The Fragile Church Community

churchesI can’t tell you how many people I’ve met who don’t go to church for some reason or another, who stay away because the church is “hypocritical,” or who disdain those lofty cathedrals because churches have been places of spiritual or emotional abuse rather than places of healing.

I’ve served Christ’s Church for nearly 16 years, and I can’t say that I blame people for having those sentiments.  Church is indeed a messy, often conflict-ridden community.  But for those who are willing to give the church a second (or third, or more) chance, I’d like to outline some things to keep in mind when it comes to participating in a fellowship of believers.

First, church is nothing more than a fragile human community hanging on by the thread of God’s grace.

Sometimes we Christians let go of that thread and try to do things on our own.  When we do, things go awry.  We go down paths God never intended for us to go, and we say and do things that are hurtful.

People say that they don’t go to church because of some pastor who was unfaithful with money or with another person, but in most cases, the entire community loses its way and turns from God.

I had a professor who once said that people not only like to sin, but they like to sin together.

Yet, in a healthy community in which people are trying their best to following God’s will, it is a fellowship filled with just as much joy and reconciliation as it is with failure and hurt feelings.

Throughout the Bible, Jesus never cast out his disciples for failing; he did, however, rebuke them for lack of persistence in staying the course.  Just read Revelation, and see how many times Jesus encouraged the churches to “endure.”

Second, churches don’t like change, so it is hard to get anything done with efficiency and expedience.

Consider our world today and the rate of change taking place.  There are changes in healthcare, neighborhoods, schools and families, and in the economy.  Uncertainty creates a culture of paranoia and fear, and our fears often breed depression and soul-sickness.

We expect the church to be the one place where we can feel at home in a sacred space that is consistent, dependable, and safe.  Any change, even if it is positive, intimidates a community who has lived into a certain comfort zone.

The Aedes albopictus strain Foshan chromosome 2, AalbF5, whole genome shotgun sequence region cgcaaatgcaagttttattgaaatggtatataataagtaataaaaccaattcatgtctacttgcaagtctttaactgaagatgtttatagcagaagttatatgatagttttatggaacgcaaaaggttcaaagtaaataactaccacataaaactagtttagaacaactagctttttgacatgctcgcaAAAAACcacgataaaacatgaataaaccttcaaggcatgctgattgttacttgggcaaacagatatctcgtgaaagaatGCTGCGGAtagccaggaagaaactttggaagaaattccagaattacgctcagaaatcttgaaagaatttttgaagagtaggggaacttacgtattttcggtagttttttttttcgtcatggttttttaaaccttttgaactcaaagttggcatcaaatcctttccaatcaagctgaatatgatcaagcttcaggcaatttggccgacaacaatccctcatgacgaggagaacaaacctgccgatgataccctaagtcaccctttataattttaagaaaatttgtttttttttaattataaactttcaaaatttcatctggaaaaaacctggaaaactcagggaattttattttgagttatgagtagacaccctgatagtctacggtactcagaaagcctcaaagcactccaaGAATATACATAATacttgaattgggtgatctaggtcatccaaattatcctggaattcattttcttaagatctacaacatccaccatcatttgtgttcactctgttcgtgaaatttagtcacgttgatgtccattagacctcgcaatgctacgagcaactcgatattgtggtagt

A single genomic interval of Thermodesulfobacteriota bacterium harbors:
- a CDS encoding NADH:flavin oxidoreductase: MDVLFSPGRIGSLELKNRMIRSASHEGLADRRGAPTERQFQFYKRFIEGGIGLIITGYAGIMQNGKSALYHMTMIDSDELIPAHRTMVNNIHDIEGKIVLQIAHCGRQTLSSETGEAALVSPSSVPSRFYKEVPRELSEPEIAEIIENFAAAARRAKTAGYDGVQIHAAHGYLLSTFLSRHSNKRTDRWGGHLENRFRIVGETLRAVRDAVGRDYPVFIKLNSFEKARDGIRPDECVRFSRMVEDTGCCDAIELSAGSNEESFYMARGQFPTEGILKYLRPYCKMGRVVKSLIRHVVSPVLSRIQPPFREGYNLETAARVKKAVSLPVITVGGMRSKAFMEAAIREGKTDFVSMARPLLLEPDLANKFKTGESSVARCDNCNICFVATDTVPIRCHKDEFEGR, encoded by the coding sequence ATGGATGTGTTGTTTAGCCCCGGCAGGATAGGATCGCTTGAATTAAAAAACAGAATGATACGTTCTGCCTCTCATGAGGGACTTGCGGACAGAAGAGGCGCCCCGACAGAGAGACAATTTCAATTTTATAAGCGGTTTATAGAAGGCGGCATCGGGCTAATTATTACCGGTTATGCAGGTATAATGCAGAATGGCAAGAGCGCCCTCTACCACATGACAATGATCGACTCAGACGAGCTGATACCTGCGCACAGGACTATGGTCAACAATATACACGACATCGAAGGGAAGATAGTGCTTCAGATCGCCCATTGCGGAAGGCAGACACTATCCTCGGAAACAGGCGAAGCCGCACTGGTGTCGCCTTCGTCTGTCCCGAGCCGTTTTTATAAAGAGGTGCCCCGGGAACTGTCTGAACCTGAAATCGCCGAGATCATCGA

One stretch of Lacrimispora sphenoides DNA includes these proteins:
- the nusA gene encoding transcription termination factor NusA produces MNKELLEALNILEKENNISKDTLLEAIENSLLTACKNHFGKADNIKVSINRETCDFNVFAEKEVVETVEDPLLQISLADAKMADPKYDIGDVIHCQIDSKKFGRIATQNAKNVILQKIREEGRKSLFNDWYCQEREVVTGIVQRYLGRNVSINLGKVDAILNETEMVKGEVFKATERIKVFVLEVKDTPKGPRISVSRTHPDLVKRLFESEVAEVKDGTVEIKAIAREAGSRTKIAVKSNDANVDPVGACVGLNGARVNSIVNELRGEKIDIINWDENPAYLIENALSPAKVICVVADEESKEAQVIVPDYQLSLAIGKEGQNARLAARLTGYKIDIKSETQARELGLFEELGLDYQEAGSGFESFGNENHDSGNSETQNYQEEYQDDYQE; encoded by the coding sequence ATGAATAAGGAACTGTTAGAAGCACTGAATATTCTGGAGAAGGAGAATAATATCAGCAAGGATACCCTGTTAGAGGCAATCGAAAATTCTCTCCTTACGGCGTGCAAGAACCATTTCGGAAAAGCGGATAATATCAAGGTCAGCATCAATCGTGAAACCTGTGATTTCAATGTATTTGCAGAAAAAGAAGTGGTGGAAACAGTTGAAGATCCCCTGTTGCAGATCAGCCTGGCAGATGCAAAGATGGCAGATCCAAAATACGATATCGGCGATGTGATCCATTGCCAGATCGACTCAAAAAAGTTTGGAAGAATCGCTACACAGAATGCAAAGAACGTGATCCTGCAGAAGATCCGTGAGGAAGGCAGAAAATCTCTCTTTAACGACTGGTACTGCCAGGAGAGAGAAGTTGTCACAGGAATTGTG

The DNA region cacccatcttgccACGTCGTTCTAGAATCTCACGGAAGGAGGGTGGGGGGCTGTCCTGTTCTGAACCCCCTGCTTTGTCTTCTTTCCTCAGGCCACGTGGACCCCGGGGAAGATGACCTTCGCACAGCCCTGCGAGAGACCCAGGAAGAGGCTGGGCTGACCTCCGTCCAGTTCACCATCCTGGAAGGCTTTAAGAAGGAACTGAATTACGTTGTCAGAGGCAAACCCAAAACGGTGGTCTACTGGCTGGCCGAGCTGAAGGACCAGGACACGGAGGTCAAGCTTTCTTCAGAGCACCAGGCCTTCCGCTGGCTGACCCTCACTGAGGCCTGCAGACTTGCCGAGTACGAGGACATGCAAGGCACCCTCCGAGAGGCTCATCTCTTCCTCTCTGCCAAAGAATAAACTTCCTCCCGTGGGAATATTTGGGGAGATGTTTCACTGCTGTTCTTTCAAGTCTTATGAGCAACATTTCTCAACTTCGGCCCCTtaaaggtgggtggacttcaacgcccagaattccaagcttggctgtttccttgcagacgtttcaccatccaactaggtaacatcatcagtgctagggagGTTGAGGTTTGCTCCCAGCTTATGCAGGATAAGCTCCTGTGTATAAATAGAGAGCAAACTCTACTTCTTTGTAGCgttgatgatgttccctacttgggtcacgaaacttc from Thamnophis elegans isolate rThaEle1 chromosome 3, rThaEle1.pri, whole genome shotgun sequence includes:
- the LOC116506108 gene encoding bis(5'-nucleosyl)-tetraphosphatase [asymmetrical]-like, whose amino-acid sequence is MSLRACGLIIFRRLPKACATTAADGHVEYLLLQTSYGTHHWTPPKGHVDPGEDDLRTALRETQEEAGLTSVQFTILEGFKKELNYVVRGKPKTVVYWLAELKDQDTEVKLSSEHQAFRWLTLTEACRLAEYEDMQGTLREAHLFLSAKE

Some churches have stopped trying to change altogether.  These are often stale places that look more like social clubs than communities who are called by God to reach their neighborhood for Christ.

Most churches, however, do change, but at a snail’s pace.  This may lead to impatience, miscommunication, and bureaucratic ballyhoo.  But it’s worth the wait, I assure you.

Third, churches work best when everyone is participating in the life of Christian discipleship.  If you go to church only to analyze, critique and observe–without understanding that you are a part of the church–then you will be disappointed along the way.

Each person is the very vessel through whom God works in community.  Each person must try to resolve issues in the church rather than run from them.  We are all responsible for our churches, and all of us must make the effort to grow.

With all of the things that happen in church life, many have given up and asked why its even worth their time to be a part of a community.  That is a valid question.

Yet, for all of the things I’ve seen and experienced in church life, I can’t find a more beautiful, holy, and hope-filled community that welcomes me as family and is always there when I fail or fall.

Without my church family, I would have grieved alone after my father’s death.  Without them, I would not grow in maturity in Christ because I need the mentoring and friendship of others to help me find my way.